Thursday, March 12, 2009
Ind. Decisions - Supreme Court decides two today, extending Lambert
In Todd Allen Clark v. Michelle D. Clark, a 7-page, 5-0 opinion, Justice Sullivan writes:
In Lambert v. Lambert, 861 N.E.2d 1176 (Ind. 2007), this Court held that pre- incarceration income should not be imputed to an imprisoned parent when setting an initial order of child support. But, until the question was before us, we declined to go further and decide whether or not incarceration constitutes a substantial change in circumstances justifying modification of an existing child support obligation. That question is presented in this case and we conclude, based on the same reasoning we employed in Lambert, that modification is justified.In Gary Becker v. Heather Becker, a 4-page, 5-0 decision today granting transfer with opinion today, Justice Sullivan writes:
In light of our analysis in Lambert, we hold that in petitions to modify a support order, incarceration may serve as a changed circumstance so substantial and continuing as to make the terms of the support order unreasonable pursuant to I.C. § 31-16-8-1. Thus, it follows that a support obligation should be set based on the obligated parent’s actual earnings while incarcerated (and other assets available to the incarcerated person). To the extent that prior opinions of the Court of Appeals like Holsapple v. Herron, 649 N.E.2d 140, and Davis v. Vance, 574 N.E.2d 330, are inconsistent with this conclusion, we disapprove those decisions.
As articulated in Lambert, a court may order the child support obligation to revert to the pre-incarceration level upon release, consistent with the modification recommendation. 861 N.E.2d at 1182. This has the effect of relieving the custodial parent from the burden of obtaining a new modification order when the obligated parent is released.
Today in Clark v. Clark, – N.E.2d –, No. 35S05-0809-CV-506, slip op. (Ind. Mar. 12, 2009), we hold that incarceration may constitute a substantial change in circumstances justifying modification of an existing child support obligation. This case requires us to determine the effective date of such a modification. We hold that such a modification may not take effect on a date earlier than the date on which the petition to modify is filed. * * *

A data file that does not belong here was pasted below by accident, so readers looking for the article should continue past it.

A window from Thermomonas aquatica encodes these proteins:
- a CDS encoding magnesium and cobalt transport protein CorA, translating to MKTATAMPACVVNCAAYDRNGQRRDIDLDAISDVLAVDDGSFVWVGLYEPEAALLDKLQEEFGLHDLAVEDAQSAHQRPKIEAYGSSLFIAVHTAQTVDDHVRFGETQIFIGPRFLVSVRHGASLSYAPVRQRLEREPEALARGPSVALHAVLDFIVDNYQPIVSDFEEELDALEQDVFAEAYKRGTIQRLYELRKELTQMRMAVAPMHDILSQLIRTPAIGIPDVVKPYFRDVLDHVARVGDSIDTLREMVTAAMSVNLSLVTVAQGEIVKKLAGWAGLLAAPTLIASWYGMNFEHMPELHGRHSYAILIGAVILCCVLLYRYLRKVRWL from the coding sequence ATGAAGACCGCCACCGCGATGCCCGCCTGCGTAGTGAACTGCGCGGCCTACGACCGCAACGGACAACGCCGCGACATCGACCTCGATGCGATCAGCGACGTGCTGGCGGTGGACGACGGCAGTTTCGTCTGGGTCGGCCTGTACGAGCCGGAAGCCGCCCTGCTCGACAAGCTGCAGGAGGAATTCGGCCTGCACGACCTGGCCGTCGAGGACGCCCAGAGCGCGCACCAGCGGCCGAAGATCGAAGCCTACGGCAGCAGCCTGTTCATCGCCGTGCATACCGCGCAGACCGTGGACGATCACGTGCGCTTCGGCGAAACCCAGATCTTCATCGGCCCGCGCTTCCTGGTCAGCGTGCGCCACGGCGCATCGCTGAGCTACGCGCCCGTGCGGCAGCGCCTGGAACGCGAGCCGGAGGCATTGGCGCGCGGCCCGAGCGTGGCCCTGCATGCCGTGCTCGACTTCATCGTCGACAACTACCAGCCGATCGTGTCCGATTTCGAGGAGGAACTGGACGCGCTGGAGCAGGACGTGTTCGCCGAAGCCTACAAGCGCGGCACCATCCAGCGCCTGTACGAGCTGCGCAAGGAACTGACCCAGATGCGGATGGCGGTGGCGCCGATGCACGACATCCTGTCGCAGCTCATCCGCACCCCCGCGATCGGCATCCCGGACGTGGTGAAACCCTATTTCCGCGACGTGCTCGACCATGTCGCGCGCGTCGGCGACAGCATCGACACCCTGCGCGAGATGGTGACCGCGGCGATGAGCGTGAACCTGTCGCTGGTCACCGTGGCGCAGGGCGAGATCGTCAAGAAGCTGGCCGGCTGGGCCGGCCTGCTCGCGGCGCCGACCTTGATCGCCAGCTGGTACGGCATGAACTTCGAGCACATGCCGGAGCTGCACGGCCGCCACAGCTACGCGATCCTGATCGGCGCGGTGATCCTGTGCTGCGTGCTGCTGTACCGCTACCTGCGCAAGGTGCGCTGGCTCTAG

A trial court has discretion to make a modification of child support relate back to the date the petition to modify is filed, or any date thereafter. Quinn v. Threlkel. * * * The modification of a support obligation may only relate back to the date the petition to modify was filed, and not an earlier date, subject to two exceptions not applicable here. [ILB-spelled out in ftnote 4.]
Nothing in Lambert or Clark suggests a contrary rule for modifications due to incarceration. We now hold that Lambert and Clark do not apply retroactively to modify child support orders already final, but only relate to petitions to modify child support granted after Lambert was decided. A trial court only has the discretion to make a modification of child support due to incarceration effective as of a date no earlier than the date of the petition to modify. Consequently, the date Becker instituted his request for relief represents the earliest date the abatement could become effective.